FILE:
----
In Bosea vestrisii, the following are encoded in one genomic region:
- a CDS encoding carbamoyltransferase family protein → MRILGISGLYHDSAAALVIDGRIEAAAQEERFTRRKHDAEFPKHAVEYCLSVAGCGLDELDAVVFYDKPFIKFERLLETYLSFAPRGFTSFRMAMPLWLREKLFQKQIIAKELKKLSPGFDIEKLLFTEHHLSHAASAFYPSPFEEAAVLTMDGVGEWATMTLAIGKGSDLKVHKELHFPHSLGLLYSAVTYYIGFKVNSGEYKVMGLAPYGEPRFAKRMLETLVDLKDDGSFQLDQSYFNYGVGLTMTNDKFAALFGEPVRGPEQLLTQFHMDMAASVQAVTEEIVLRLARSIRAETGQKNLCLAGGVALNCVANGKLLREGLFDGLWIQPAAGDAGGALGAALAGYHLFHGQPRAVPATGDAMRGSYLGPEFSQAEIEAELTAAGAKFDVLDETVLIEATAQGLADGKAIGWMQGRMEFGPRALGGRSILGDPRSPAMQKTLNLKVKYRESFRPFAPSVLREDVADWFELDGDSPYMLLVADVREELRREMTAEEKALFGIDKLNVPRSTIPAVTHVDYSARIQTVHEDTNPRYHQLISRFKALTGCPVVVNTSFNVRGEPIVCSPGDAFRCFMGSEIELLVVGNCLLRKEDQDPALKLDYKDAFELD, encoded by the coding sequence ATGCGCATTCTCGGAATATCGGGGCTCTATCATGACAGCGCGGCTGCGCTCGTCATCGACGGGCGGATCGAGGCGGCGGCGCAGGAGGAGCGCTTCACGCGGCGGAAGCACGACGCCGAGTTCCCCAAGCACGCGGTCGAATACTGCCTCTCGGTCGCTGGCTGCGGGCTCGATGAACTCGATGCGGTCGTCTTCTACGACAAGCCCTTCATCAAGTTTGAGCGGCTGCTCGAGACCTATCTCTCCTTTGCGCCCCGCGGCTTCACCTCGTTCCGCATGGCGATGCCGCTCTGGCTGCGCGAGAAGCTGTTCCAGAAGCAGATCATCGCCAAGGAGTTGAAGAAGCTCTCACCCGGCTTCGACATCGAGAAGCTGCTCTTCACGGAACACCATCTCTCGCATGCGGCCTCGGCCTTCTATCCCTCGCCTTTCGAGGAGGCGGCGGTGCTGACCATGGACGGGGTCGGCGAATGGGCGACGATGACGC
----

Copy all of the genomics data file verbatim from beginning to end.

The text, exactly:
In Bosea vestrisii, the following are encoded in one genomic region:
- a CDS encoding carbamoyltransferase family protein → MRILGISGLYHDSAAALVIDGRIEAAAQEERFTRRKHDAEFPKHAVEYCLSVAGCGLDELDAVVFYDKPFIKFERLLETYLSFAPRGFTSFRMAMPLWLREKLFQKQIIAKELKKLSPGFDIEKLLFTEHHLSHAASAFYPSPFEEAAVLTMDGVGEWATMTLAIGKGSDLKVHKELHFPHSLGLLYSAVTYYIGFKVNSGEYKVMGLAPYGEPRFAKRMLETLVDLKDDGSFQLDQSYFNYGVGLTMTNDKFAALFGEPVRGPEQLLTQFHMDMAASVQAVTEEIVLRLARSIRAETGQKNLCLAGGVALNCVANGKLLREGLFDGLWIQPAAGDAGGALGAALAGYHLFHGQPRAVPATGDAMRGSYLGPEFSQAEIEAELTAAGAKFDVLDETVLIEATAQGLADGKAIGWMQGRMEFGPRALGGRSILGDPRSPAMQKTLNLKVKYRESFRPFAPSVLREDVADWFELDGDSPYMLLVADVREELRREMTAEEKALFGIDKLNVPRSTIPAVTHVDYSARIQTVHEDTNPRYHQLISRFKALTGCPVVVNTSFNVRGEPIVCSPGDAFRCFMGSEIELLVVGNCLLRKEDQDPALKLDYKDAFELD, encoded by the coding sequence ATGCGCATTCTCGGAATATCGGGGCTCTATCATGACAGCGCGGCTGCGCTCGTCATCGACGGGCGGATCGAGGCGGCGGCGCAGGAGGAGCGCTTCACGCGGCGGAAGCACGACGCCGAGTTCCCCAAGCACGCGGTCGAATACTGCCTCTCGGTCGCTGGCTGCGGGCTCGATGAACTCGATGCGGTCGTCTTCTACGACAAGCCCTTCATCAAGTTTGAGCGGCTGCTCGAGACCTATCTCTCCTTTGCGCCCCGCGGCTTCACCTCGTTCCGCATGGCGATGCCGCTCTGGCTGCGCGAGAAGCTGTTCCAGAAGCAGATCATCGCCAAGGAGTTGAAGAAGCTCTCACCCGGCTTCGACATCGAGAAGCTGCTCTTCACGGAACACCATCTCTCGCATGCGGCCTCGGCCTTCTATCCCTCGCCTTTCGAGGAGGCGGCGGTGCTGACCATGGACGGGGTCGGCGAATGGGCGACGATGACGC